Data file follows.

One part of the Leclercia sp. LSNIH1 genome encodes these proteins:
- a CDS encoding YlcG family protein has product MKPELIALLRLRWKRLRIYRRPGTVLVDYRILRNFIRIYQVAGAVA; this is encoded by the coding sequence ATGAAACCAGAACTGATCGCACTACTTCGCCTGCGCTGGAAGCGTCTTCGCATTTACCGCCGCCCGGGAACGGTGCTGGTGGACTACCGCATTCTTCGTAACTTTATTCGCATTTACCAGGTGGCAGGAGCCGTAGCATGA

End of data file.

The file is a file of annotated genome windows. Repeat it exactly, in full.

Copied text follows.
One part of the Leclercia sp. LSNIH1 genome encodes these proteins:
- a CDS encoding YlcG family protein has product MKPELIALLRLRWKRLRIYRRPGTVLVDYRILRNFIRIYQVAGAVA; this is encoded by the coding sequence ATGAAACCAGAACTGATCGCACTACTTCGCCTGCGCTGGAAGCGTCTTCGCATTTACCGCCGCCCGGGAACGGTGCTGGTGGACTACCGCATTCTTCGTAACTTTATTCGCATTTACCAGGTGGCAGGAGCCGTAGCATGA